The transmission of educational inequality across generations: A global view

Tom Hertz, Tamara Jayasundera, Patrizio Piraino, Sibel Selcuk, Nicole Smith, Alina Verashchagina 26 July 2008

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The degree to which economic status is transmitted across generations characterises, in a broad sense, the degree of equality of life chances in a society. Societies may tolerate higher levels of inequality of economic outcomes if such differences result from what is perceived to be a fair and meritocratic process. In the United States, academic studies showing that earnings persist across generations at a higher rate than most other Western nations have challenged the popular notion of the “American Dream”. This has brought about an increasing awareness among the public and policy makers of the importance of the intergenerational transmission of inequality, as witnessed by a growing number of newspapers articles and analytical reports by foundations and commissions (see the series on economic mobility printed in the New York Times and the Wall Street Journal in the spring of 2005, or the reports sponsored by the Pew Charitable Trusts in 2008).

In labour economics, intergenerational status persistence is generally estimated by simple linear measures of statistical association between parents’ and children’s economic status. During the last fifteen years, a large number of studies have measured and compared these social statistics across nations with different economic systems and values. This literature – surveyed by, among others, Solon (1999, 2002), Corak (2006), and Bjorklund and Jantti (2008) – has identified and addressed a variety of estimation issues and has paved the way for studies attempting to discern the determinants of intergenerational inequality (e.g. Bjorklund et al., 2006; Oreopolous, 2003).1

International comparisons and fifty-year trends

Comparisons among countries and over time can contribute to an understanding of the mechanisms underlying the intergenerational transmission of economic status. How are countries with different institutional settings in the labour market, different educational systems, and different levels of cross-sectional inequality doing in terms of intergenerational mobility?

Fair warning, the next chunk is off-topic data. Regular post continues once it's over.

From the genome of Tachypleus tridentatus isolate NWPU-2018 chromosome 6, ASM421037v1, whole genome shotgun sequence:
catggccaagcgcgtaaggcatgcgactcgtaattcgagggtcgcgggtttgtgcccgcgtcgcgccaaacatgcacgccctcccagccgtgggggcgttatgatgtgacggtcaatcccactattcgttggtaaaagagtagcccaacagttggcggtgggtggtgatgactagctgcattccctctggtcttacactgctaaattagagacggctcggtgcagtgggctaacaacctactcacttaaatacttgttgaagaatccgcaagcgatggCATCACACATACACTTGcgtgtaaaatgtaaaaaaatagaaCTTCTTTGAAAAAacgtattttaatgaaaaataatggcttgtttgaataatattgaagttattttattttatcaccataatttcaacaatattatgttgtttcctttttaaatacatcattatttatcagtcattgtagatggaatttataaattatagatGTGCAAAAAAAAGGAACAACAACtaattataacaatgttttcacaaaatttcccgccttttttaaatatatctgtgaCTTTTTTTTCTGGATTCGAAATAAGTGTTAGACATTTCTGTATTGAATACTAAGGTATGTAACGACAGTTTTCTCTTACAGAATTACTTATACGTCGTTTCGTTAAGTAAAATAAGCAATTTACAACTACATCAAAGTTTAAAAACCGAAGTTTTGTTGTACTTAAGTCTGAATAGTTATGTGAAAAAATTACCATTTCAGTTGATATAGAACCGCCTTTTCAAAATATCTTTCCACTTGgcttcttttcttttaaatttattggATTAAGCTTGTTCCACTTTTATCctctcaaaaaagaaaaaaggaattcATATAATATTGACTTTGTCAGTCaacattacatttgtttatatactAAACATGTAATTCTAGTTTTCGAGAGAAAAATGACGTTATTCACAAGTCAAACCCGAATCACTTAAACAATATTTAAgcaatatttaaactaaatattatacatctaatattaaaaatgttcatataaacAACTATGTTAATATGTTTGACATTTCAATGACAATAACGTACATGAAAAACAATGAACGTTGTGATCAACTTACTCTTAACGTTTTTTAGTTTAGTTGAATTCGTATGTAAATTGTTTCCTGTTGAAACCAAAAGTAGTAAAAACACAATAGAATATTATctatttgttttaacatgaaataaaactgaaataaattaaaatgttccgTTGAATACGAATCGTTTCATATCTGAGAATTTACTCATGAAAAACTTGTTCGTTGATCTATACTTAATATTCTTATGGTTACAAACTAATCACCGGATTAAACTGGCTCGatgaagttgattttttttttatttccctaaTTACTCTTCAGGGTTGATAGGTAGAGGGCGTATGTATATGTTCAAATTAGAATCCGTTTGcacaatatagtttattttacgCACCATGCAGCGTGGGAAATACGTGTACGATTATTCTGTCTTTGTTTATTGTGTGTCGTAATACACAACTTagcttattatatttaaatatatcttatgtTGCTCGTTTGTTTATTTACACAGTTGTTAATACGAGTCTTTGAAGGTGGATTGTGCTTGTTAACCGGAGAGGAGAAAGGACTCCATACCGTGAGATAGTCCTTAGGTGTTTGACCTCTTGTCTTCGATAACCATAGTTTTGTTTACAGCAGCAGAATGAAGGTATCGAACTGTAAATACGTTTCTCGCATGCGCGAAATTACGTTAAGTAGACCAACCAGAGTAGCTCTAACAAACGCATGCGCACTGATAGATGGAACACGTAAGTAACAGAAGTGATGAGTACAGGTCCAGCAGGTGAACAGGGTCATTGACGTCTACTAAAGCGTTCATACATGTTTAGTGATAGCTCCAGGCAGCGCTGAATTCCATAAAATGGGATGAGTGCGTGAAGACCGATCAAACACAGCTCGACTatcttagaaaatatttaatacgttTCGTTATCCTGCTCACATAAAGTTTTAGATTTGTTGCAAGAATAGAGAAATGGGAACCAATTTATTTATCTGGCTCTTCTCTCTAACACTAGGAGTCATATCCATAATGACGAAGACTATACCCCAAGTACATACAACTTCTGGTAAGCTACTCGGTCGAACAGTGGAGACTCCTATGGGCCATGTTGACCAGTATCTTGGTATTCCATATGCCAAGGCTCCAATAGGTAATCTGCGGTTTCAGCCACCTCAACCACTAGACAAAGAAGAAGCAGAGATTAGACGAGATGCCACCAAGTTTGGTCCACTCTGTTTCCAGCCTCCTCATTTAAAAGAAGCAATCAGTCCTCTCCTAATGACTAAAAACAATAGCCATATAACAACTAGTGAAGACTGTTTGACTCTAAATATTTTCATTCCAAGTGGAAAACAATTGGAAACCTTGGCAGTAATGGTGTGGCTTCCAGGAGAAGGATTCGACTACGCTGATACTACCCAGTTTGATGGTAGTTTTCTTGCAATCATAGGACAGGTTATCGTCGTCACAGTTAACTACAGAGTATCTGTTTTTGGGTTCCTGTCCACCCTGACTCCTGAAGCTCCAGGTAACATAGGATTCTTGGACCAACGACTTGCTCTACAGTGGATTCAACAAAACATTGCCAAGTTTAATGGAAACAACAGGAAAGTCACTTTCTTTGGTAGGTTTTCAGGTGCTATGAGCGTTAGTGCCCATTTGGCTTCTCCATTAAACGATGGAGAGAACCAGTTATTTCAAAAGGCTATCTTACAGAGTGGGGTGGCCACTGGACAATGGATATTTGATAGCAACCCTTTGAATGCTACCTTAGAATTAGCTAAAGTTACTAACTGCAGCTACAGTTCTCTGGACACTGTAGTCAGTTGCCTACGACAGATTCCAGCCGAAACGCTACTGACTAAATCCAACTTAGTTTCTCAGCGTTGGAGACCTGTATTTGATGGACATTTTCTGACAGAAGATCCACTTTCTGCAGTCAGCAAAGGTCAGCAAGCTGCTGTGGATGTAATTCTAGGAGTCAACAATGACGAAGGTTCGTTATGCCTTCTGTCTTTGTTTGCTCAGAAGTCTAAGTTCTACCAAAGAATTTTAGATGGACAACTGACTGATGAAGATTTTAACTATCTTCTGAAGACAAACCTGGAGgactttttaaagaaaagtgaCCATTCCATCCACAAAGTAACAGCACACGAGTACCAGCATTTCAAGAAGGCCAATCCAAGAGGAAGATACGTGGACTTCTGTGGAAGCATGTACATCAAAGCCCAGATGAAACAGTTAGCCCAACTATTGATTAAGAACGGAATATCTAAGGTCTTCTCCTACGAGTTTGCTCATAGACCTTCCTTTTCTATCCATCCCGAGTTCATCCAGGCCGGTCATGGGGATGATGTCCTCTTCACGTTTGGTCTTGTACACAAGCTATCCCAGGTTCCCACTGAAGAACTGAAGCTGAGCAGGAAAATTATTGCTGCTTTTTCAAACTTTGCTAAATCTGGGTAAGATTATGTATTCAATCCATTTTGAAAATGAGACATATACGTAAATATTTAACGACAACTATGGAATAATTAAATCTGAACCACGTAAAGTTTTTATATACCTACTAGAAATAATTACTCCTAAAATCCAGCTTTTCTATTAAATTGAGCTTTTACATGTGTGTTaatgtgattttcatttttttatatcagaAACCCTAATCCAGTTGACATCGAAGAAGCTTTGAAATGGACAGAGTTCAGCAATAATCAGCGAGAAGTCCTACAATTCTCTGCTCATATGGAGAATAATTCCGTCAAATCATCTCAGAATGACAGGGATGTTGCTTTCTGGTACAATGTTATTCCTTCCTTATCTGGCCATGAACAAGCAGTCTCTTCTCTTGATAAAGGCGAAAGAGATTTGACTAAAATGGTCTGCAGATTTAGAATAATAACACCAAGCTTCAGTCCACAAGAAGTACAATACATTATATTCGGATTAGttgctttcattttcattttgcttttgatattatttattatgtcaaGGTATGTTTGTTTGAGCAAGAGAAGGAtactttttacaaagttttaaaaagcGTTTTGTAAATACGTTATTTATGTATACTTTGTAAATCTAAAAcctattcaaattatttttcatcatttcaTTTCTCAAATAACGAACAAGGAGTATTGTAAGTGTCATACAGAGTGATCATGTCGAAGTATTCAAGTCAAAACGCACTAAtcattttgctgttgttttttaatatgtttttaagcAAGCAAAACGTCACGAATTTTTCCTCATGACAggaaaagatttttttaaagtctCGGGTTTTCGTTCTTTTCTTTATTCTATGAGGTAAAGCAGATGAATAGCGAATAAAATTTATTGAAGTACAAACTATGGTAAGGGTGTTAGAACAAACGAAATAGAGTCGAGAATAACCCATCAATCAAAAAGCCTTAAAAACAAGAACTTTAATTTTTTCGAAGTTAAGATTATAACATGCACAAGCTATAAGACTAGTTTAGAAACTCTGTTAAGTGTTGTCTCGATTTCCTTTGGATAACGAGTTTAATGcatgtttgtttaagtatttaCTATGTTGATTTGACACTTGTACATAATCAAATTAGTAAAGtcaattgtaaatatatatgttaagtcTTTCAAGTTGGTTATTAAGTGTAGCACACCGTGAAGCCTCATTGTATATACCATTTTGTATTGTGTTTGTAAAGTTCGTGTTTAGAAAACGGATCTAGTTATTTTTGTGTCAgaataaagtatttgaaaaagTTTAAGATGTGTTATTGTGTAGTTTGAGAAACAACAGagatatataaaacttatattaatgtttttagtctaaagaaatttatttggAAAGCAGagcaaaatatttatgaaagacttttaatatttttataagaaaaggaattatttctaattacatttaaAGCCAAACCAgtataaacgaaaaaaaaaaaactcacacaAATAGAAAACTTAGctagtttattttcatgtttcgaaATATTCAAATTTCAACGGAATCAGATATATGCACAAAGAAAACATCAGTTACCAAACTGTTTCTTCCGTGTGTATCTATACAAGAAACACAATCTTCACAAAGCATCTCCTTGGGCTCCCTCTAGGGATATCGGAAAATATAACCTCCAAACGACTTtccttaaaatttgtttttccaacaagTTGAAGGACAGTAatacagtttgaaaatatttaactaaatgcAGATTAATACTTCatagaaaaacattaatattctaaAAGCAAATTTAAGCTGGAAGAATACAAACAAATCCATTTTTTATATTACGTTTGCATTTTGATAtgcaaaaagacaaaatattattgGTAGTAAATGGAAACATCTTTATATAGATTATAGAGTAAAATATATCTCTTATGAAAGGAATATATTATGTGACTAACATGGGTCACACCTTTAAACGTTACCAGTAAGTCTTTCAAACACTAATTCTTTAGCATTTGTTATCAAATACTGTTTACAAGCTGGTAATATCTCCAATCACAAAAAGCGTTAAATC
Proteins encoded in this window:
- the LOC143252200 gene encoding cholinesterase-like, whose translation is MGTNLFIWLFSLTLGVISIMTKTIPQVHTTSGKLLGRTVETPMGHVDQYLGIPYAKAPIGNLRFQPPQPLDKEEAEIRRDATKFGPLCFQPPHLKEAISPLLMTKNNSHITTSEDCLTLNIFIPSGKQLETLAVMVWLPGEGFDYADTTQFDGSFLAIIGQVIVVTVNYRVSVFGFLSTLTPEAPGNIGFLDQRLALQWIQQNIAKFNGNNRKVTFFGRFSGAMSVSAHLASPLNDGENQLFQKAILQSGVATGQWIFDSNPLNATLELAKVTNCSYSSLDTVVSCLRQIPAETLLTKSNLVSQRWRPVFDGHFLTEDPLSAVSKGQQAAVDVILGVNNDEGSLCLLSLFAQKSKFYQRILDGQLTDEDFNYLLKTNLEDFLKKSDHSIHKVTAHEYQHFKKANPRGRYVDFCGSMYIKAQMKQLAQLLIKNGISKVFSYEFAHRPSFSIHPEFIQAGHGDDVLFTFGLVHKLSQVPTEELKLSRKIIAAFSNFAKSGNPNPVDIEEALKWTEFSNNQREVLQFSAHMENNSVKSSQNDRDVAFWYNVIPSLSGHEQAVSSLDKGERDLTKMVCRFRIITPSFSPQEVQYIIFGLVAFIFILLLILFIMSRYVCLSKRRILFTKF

While many studies of status persistence are available for the United States, Europe, and a few less-industrialised countries, our understanding of international differences and trends in this social statistic is far from complete, especially for developing countries. Our recent work seeks to fill this gap by providing estimates of 50-year trends in two simple measures of status persistence for a sample of 29 developing and former communist economies (Hertz et al. 2007). Comparable estimates are also presented for twelve Western European countries and the United States. For reasons of data availability, we use educational attainment as the measure of socio-economic status. Education per se is a marker of status, and it is a key correlate of income, occupational status, and prestige.

Figure 1 shows global patterns in the inheritance of educational attainment. It presents the trends over time of two simple measures of status persistence: the coefficient from a regression of children’s schooling against that of their parents, and the correlation between the two. The first general conclusion we can draw from Figure 1 is that the intergenerational educational regression coefficients and correlations are positive and significant, in both the statistical and practical senses, in virtually every society included in the sample. In other words, the inheritance of inequality is a global phenomenon.